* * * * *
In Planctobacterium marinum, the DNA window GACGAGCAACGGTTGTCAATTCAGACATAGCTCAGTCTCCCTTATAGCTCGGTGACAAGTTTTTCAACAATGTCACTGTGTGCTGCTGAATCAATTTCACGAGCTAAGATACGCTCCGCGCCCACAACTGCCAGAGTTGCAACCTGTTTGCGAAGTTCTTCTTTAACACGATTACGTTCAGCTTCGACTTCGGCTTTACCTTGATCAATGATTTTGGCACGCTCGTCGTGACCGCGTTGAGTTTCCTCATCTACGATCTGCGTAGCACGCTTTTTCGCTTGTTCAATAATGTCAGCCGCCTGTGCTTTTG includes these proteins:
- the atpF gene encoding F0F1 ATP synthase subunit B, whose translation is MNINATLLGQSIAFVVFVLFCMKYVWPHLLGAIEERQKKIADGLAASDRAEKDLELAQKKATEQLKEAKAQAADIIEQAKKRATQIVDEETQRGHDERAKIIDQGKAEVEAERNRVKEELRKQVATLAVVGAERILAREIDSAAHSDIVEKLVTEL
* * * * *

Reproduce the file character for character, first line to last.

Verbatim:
In Planctobacterium marinum, the DNA window GACGAGCAACGGTTGTCAATTCAGACATAGCTCAGTCTCCCTTATAGCTCGGTGACAAGTTTTTCAACAATGTCACTGTGTGCTGCTGAATCAATTTCACGAGCTAAGATACGCTCCGCGCCCACAACTGCCAGAGTTGCAACCTGTTTGCGAAGTTCTTCTTTAACACGATTACGTTCAGCTTCGACTTCGGCTTTACCTTGATCAATGATTTTGGCACGCTCGTCGTGACCGCGTTGAGTTTCCTCATCTACGATCTGCGTAGCACGCTTTTTCGCTTGTTCAATAATGTCAGCCGCCTGTGCTTTTG includes these proteins:
- the atpF gene encoding F0F1 ATP synthase subunit B, whose translation is MNINATLLGQSIAFVVFVLFCMKYVWPHLLGAIEERQKKIADGLAASDRAEKDLELAQKKATEQLKEAKAQAADIIEQAKKRATQIVDEETQRGHDERAKIIDQGKAEVEAERNRVKEELRKQVATLAVVGAERILAREIDSAAHSDIVEKLVTEL